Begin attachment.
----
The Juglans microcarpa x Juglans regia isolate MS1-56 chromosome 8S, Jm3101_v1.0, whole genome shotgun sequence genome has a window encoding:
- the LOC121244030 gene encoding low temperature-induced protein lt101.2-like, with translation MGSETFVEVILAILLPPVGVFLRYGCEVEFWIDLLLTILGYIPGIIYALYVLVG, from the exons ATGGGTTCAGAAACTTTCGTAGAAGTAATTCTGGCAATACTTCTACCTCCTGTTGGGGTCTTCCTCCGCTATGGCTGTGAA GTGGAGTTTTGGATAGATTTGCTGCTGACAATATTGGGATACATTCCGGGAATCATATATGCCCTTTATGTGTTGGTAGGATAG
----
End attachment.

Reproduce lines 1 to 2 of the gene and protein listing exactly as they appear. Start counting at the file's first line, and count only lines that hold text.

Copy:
The Juglans microcarpa x Juglans regia isolate MS1-56 chromosome 8S, Jm3101_v1.0, whole genome shotgun sequence genome has a window encoding:
- the LOC121244030 gene encoding low temperature-induced protein lt101.2-like, with translation MGSETFVEVILAILLPPVGVFLRYGCEVEFWIDLLLTILGYIPGIIYALYVLVG, from the exons ATGGGTTCAGAAACTTTCGTAGAAGTAATTCTGGCAATACTTCTACCTCCTGTTGGGGTCTTCCTCCGCTATGGCTGTGAA GTGGAGTTTTGGATAGATTTGCTGCTGACAATATTGGGATACATTCCGGGAATCATATATGCCCTTTATGTGTTGGTAGGATAG